One of the treasured books of my early boyhood was called the Sunday Dispatch Animal Book - a tall hardcover bound in dull red cloth, containing grainy black-and-white photographs and descriptions of a wide range of zoo animals. It was given to me by a young Frenchman we had staying with us one summer as, I believe, a 'paying guest'. Though unimpressed by Hampton Court (c'est magnifique mais ce n'est pas Versailles), he had enjoyed London Zoo and, noting my interest in the animals, had given me the Sunday Dispatch book as a parting gift. I was quite bouleversé by his generosity.
I was reminded of this book, and that long-ago zoo visit, when we went yesterday to Wellington Zoo, a cheery modern zoo in a fine hilly setting, with plenty of activities and attractions. It has a decent collection of animals and shows them off inventively and as humanely as possible, all the while hammering home the conservation message - well, that is a large part of a zoo's job these days. The animals, as zoo animals generally do, rise above the indignity of their circumstances, carrying on their animal lives regardless, often rewarding eager spectators with a no-show, a defiant glare or (if they're really lucky) an act of gross indecency. The stars, by and large, live up to their billing - Wellington's Sumatran tigers are particularly magnificent - and the chimpanzees, well aware that they are performing for their kin, put on a splendid, all too human, show. These agile, mischievous beasts were a big hit with the grandsons, as were the tiny marmosets that, along with a torpid iguana, entertain (from behind glass) diners in the zoo's café.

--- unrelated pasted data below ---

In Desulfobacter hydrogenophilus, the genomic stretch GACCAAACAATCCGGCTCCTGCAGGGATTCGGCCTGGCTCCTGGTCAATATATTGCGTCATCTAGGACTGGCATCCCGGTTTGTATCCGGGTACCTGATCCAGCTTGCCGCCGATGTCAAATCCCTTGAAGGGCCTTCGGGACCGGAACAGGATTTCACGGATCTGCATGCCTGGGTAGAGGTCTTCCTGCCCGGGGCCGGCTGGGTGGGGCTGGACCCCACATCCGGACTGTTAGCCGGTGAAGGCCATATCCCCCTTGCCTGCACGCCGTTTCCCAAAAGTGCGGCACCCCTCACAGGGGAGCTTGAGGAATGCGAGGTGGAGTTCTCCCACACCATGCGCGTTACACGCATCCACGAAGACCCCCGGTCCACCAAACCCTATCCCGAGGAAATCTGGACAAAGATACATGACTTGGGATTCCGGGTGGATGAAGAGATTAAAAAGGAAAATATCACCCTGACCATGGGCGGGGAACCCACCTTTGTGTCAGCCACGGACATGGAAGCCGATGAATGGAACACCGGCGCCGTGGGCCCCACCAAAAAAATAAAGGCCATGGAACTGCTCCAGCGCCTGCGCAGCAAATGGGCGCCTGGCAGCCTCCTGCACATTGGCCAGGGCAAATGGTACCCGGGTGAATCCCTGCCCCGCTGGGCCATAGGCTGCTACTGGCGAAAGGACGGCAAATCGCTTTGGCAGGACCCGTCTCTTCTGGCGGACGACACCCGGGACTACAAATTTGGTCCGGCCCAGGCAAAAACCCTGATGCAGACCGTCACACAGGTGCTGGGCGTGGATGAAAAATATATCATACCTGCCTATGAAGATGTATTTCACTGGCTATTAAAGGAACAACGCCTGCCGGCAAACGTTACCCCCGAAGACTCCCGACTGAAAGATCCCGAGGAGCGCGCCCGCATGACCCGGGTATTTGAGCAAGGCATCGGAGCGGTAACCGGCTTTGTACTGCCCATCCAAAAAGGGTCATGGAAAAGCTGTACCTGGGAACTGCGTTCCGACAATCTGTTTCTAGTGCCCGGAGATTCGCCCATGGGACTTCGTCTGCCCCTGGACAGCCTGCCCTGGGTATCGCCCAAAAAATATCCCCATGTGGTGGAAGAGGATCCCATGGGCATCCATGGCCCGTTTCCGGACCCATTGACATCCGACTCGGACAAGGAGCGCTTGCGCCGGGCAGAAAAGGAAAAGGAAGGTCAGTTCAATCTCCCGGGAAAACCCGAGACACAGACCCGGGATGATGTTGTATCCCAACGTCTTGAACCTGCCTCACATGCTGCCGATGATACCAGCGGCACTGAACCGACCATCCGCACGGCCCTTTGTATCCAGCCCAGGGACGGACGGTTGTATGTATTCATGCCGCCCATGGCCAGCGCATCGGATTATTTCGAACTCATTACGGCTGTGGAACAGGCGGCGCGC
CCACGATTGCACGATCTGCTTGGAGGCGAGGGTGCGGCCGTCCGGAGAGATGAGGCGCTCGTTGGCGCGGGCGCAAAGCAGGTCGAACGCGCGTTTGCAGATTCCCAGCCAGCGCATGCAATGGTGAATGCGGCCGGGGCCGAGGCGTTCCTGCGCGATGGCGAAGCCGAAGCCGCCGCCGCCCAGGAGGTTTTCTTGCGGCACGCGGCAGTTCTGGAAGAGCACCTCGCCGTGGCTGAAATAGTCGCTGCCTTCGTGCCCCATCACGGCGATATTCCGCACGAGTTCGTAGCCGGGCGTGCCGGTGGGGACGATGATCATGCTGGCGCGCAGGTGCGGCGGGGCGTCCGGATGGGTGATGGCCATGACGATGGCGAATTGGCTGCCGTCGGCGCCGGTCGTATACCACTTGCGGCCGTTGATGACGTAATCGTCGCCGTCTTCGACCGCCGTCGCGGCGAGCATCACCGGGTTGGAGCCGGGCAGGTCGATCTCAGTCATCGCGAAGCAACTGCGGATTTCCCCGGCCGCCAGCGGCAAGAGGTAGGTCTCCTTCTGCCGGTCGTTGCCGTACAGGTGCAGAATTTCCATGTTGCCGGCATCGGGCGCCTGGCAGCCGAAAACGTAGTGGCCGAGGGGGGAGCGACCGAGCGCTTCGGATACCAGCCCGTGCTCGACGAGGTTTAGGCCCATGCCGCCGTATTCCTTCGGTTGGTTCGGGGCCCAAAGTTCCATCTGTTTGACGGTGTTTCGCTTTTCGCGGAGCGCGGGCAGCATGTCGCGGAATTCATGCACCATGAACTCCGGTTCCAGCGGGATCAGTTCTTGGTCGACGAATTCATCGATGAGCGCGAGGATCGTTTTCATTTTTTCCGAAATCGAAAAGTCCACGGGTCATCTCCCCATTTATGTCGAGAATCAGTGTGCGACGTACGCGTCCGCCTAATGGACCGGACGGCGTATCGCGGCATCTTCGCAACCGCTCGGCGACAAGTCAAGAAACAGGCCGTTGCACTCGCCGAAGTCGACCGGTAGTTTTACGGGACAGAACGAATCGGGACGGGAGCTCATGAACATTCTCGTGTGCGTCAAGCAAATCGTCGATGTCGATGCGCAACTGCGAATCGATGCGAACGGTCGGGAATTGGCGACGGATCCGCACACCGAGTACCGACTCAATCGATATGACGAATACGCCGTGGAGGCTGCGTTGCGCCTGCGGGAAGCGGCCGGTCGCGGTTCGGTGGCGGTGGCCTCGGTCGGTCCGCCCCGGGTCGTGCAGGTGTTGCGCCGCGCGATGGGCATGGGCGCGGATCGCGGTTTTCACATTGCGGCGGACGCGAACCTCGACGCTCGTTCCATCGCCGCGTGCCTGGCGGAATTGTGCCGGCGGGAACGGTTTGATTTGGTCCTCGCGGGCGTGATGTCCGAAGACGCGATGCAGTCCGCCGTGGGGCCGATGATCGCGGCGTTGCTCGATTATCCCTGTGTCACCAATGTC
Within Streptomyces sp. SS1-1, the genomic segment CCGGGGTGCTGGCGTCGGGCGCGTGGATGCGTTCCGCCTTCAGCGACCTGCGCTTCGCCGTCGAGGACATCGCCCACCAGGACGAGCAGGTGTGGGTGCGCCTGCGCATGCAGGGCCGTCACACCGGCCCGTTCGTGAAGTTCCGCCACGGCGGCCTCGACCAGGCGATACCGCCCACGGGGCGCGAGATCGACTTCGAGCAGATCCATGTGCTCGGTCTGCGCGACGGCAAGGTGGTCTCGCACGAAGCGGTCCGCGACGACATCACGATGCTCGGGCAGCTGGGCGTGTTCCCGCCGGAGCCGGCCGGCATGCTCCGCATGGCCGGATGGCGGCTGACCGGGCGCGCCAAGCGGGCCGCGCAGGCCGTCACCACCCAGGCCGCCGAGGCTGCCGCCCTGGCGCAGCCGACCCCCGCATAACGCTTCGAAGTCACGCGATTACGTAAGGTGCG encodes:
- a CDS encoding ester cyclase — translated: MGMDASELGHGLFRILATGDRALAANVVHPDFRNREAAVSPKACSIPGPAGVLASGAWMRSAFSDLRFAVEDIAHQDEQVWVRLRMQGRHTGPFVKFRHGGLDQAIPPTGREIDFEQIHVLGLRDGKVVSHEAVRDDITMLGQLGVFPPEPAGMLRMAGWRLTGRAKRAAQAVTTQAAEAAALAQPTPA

At day's end I discovered that my face had turned a rather startling lobster red. New Zealand sunshine is famously strong, thanks to a hole in the ozone layer. They say it's healing itself now, though, as nature is wont to do.